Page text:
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School Violence: Prevention Tools and Resources

The CDC leads many activities that help us to understand and effectively prevent school violence. Research by the CDC helps us know how big a problem school violence is, what are the factors that increase or decrease the likelihood of school violence, and what prevention strategies work. The CDC also uses the latest knowledge to develop tools and resources that help state and local education agencies and schools create safe places for students to learn.

CDC Resources

Youth Risk Behavior Surveillance System (YRBSS)
The CDC monitors health-risk behaviors among youth, including physical fighting, bullying, weapon carrying, and suicide. Data are collected every two years and provide nationally representative information about youth in grades 9-12. This information helps with developing goals to improve youth's health and safety and tracking progress.

School-Associated Violent Death Study (SAVD)
The CDC, in collaboration with the Departments of Education and Justice, has been collecting data on school-associated violent deaths since 1992. SAVD presents the most recent data available on homicides and suicides that occur on school property, to and from school, during school-sponsored events, or to and from school-sponsored events. Data obtained from this system plays an important role in monitoring and assessing national trends in school-associated violent deaths and can help inform efforts to prevent fatal school violence.

School Health Index
This assessment and planning tool can be used by schools to develop an action plan to improve health and safety. The tool covers five topics: unintentional injuries and violence prevention, physical education and activity, healthy eating, tobacco use prevention, and asthma.

Academic Centers of Excellence on Youth Violence Prevention (ACEs)
Through collaborations between researchers and local organizations (including the local health department and schools), the ACEs work with high-risk communities to carry out and evaluate a comprehensive, science-based approach for reducing youth violence.

Guide to Community Preventive ServicesExternal Web Site Icon
The Community Guide is a resource for systematic reviews and recommendations about what works to improve public health, including what works to stop school and youth violence. Universal, school-based violence prevention programs are one of several violence prevention strategies that have been examined and are recommended because of their demonstrated effectiveness in decreasing rates of violence and aggressive behavior among school-age youth.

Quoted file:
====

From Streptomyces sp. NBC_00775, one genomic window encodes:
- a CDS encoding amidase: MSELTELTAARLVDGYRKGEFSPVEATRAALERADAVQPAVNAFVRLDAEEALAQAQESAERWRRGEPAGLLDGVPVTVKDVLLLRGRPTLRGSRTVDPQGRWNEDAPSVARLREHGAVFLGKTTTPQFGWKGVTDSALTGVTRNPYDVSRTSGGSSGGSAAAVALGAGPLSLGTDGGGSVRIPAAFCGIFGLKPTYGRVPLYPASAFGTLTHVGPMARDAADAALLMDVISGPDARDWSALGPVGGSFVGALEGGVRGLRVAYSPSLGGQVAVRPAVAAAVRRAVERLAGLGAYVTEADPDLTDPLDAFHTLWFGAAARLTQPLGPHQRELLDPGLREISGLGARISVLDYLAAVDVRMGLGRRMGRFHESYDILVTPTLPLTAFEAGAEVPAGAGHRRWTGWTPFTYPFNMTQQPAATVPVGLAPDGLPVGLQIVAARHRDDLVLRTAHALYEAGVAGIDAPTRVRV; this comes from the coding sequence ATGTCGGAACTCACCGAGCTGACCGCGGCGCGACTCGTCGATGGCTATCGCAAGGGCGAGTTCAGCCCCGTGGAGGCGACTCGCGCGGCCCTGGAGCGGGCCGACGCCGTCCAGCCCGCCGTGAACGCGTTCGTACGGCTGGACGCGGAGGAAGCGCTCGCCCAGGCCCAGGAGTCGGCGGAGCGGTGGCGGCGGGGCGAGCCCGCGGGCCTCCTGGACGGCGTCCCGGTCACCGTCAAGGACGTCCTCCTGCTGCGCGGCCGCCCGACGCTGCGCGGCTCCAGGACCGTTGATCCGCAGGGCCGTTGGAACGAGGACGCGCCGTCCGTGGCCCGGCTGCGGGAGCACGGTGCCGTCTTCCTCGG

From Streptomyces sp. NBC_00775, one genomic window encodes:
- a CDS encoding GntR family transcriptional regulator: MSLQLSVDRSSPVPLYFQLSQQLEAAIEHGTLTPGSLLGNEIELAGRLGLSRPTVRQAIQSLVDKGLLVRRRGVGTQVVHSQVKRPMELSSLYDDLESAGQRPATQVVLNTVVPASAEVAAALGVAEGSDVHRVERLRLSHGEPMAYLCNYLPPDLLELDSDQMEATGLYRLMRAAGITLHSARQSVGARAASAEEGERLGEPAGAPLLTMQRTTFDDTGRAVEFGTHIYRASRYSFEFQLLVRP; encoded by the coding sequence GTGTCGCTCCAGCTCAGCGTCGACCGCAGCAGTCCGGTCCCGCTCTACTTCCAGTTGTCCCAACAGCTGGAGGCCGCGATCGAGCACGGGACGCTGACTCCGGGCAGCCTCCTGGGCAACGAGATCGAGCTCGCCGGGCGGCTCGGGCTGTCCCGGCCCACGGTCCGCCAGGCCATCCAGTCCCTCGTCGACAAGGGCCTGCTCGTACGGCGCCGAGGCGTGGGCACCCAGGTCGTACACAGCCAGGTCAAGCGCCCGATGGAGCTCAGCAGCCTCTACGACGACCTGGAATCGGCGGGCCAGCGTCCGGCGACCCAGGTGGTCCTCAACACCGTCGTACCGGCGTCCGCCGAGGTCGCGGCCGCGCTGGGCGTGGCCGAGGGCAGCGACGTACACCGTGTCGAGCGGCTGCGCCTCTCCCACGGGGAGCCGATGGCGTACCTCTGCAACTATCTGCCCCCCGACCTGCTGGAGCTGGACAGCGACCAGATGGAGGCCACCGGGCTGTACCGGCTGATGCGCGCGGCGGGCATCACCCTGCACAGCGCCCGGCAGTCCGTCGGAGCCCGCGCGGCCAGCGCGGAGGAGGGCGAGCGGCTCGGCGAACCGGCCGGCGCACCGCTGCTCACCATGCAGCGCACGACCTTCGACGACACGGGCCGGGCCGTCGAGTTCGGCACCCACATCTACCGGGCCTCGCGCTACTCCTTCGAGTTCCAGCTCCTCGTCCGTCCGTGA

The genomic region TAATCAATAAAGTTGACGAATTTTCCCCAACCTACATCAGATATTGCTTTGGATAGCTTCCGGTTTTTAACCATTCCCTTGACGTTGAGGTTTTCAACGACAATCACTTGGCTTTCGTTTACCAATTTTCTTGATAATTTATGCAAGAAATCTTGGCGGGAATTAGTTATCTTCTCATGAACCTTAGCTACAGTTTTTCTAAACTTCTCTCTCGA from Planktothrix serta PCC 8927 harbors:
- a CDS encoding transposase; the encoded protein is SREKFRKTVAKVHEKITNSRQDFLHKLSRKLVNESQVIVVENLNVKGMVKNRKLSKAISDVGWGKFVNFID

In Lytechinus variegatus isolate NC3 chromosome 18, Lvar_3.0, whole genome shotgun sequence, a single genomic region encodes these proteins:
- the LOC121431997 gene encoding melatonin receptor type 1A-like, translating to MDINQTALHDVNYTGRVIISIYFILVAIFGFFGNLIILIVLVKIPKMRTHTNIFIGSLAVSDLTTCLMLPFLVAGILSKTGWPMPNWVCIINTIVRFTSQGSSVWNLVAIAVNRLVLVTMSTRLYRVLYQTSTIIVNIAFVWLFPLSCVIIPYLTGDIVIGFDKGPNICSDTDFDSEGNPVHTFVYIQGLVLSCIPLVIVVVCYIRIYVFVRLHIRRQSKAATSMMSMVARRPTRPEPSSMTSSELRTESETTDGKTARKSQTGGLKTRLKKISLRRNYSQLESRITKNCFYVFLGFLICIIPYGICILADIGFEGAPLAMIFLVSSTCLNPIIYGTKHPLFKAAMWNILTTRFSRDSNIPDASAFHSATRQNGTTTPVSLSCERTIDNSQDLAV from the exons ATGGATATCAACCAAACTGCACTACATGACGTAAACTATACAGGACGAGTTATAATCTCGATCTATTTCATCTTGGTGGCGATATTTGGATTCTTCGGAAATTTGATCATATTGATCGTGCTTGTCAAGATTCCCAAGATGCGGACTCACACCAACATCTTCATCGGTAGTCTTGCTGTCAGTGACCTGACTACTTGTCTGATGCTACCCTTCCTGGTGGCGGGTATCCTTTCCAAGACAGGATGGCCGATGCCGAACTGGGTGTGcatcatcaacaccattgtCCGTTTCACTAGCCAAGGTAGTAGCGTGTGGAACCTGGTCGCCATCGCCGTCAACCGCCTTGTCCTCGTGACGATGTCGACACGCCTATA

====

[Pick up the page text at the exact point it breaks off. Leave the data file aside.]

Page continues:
Striving to Reduce Youth Violence Everywhere (STRYVE)
The CDC’s STRYVE national initiative provides resources, training, and tools to help prevent youth violence with evidence-based approaches. The STRYVE Online connects schools and other community organizations to the latest resources that support the planning, implementation, and evaluation of a comprehensive youth violence prevention effort.  

Electronic Aggression
Media technology, such as cell phones and the Internet, and electronic communication avenues, such as text messaging, chat rooms, and social networking websites, have many benefits as well as possible risks for students. The CDC summarizes for educators, researchers, and parents what is known about the possible risk of electronic aggression (cyberbullying) and potential prevention strategies.

Measuring Bullying Victimization, Perpetration, and Bystander Experiences 
Bullying, particularly among school-age children, is a major public health problem. This compendium provides health educators, prevention specialists, and researchers with tools to measure a range of bullying experiences in order to better understand bullying and to design effective prevention strategies.

Measuring Violence-Related Attitudes, Behaviors, and Influences Among Youths 
Understanding violence and knowing if a prevention strategy works are critical pars of addressing school and youth violence. This compendium provides researchers and prevention specialists with a set of tools to assess violence-related beliefs, behaviors, and influences as well as to evaluate programs that prevent youth violence.

School Connectedness: Strategies for Increasing Protective Factors among Youth
When students feel connected to school, they are less likely to engage in a variety of risk behaviors, including violence and gang involvement, and they have higher grades and test scores and better school attendance. This resource provides school administrators and teachers with strategies to enhance school connectedness among students.

Other Resources



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  • Page last updated: December 30, 2013 The U.S. Government's Official Web PortalDepartment of Health and Human Services
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